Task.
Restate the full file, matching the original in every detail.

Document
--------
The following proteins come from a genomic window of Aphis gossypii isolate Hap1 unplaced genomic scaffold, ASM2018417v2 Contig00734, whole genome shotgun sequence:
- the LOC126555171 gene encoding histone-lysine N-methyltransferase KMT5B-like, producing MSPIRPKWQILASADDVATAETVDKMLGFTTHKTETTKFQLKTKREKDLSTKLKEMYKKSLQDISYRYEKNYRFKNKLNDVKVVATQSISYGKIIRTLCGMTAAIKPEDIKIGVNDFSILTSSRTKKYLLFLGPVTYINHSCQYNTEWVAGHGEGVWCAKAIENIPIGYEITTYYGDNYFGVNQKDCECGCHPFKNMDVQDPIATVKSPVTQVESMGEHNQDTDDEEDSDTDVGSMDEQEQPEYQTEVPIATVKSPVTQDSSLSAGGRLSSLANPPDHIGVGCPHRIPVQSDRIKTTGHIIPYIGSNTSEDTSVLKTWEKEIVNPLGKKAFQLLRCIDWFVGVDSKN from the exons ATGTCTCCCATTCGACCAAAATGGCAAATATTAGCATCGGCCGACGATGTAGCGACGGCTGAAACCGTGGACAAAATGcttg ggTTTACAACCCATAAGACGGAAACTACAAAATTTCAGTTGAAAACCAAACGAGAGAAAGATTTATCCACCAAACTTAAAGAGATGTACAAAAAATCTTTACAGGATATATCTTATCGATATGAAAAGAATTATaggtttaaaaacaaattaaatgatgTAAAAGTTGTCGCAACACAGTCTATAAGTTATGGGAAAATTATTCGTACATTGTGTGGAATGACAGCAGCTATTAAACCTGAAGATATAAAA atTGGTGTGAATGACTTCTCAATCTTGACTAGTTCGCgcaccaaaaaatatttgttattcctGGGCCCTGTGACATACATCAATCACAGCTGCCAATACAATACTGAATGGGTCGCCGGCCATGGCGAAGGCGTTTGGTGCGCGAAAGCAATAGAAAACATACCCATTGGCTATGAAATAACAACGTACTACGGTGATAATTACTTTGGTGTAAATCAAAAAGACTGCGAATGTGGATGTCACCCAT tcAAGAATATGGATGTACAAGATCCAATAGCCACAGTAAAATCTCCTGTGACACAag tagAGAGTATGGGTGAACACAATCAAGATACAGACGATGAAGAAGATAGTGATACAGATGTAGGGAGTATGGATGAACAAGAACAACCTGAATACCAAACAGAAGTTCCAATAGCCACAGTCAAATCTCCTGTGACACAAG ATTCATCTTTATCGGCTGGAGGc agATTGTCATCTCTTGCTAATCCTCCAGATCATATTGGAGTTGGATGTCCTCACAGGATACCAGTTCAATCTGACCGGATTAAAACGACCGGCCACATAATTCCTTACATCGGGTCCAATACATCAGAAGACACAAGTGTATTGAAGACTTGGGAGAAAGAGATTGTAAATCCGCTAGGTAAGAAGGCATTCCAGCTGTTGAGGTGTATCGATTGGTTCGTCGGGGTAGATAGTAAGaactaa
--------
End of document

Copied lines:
The following proteins come from a genomic window of Aphis gossypii isolate Hap1 unplaced genomic scaffold, ASM2018417v2 Contig00734, whole genome shotgun sequence:
- the LOC126555171 gene encoding histone-lysine N-methyltransferase KMT5B-like, producing MSPIRPKWQILASADDVATAETVDKMLGFTTHKTETTKFQLKTKREKDLSTKLKEMYKKSLQDISYRYEKNYRFKNKLNDVKVVATQSISYGKIIRTLCGMTAAIKPEDIKIGVNDFSILTSSRTKKYLLFLGPVTYINHSCQYNTEWVAGHGEGVWCAKAIENIPIGYEITTYYGDNYFGVNQKDCECGCHPFKNMDVQDPIATVKSPVTQVESMGEHNQDTDDEEDSDTDVGSMDEQEQPEYQTEVPIATVKSPVTQDSSLSAGGRLSSLANPPDHIGVGCPHRIPVQSDRIKTTGHIIPYIGSNTSEDTSVLKTWEKEIVNPLGKKAFQLLRCIDWFVGVDSKN from the exons ATGTCTCCCATTCGACCAAAATGGCAAATATTAGCATCGGCCGACGATGTAGCGACGGCTGAAACCGTGGACAAAATGcttg ggTTTACAACCCATAAGACGGAAACTACAAAATTTCAGTTGAAAACCAAACGAGAGAAAGATTTATCCACCAAACTTAAAGAGATGTACAAAAAATCTTTACAGGATATATCTTATCGATATGAAAAGAATTATaggtttaaaaacaaattaaatgatgTAAAAGTTGTCGCAACACAGTCTATAAGTTATGGGAAAATTATTCGTACATTGTGTGGAATGACAGCAGCTATTAAACCTGAAGATATAAAA atTGGTGTGAATGACTTCTCAATCTTGACTAGTTCGCgcaccaaaaaatatttgttattcctGGGCCCTGTGACATACATCAATCACAGCTGCCAATACAATACTGAATGGGTCGCCGGCCATGGCGAAGGCGTTTGGTGCGCGAAAGCAATAGAAAACATACCCATTGGCTATGAAATAACAACGTACTACGGTGATAATTACTTTGGTGTAAATCAAAAAGACTGCGAATGTGGATGTCACCCAT tcAAGAATATGGATGTACAAGATCCAATAGCCACAGTAAAATCTCCTGTGACACAag tagAGAGTATGGGTGAACACAATCAAGATACAGACGATGAAGAAGATAGTGATACAGATGTAGGGAGTATGGATGAACAAGAACAACCTGAATACCAAACAGAAGTTCCAATAGCCACAGTCAAATCTCCTGTGACACAAG ATTCATCTTTATCGGCTGGAGGc agATTGTCATCTCTTGCTAATCCTCCAGATCATATTGGAGTTGGATGTCCTCACAGGATACCAGTTCAATCTGACCGGATTAAAACGACCGGCCACATAATTCCTTACATCGGGTCCAATACATCAGAAGACACAAGTGTATTGAAGACTTGGGAGAAAGAGATTGTAAATCCGCTAGGTAAGAAGGCATTCCAGCTGTTGAGGTGTATCGATTGGTTCGTCGGGGTAGATAGTAAGaactaa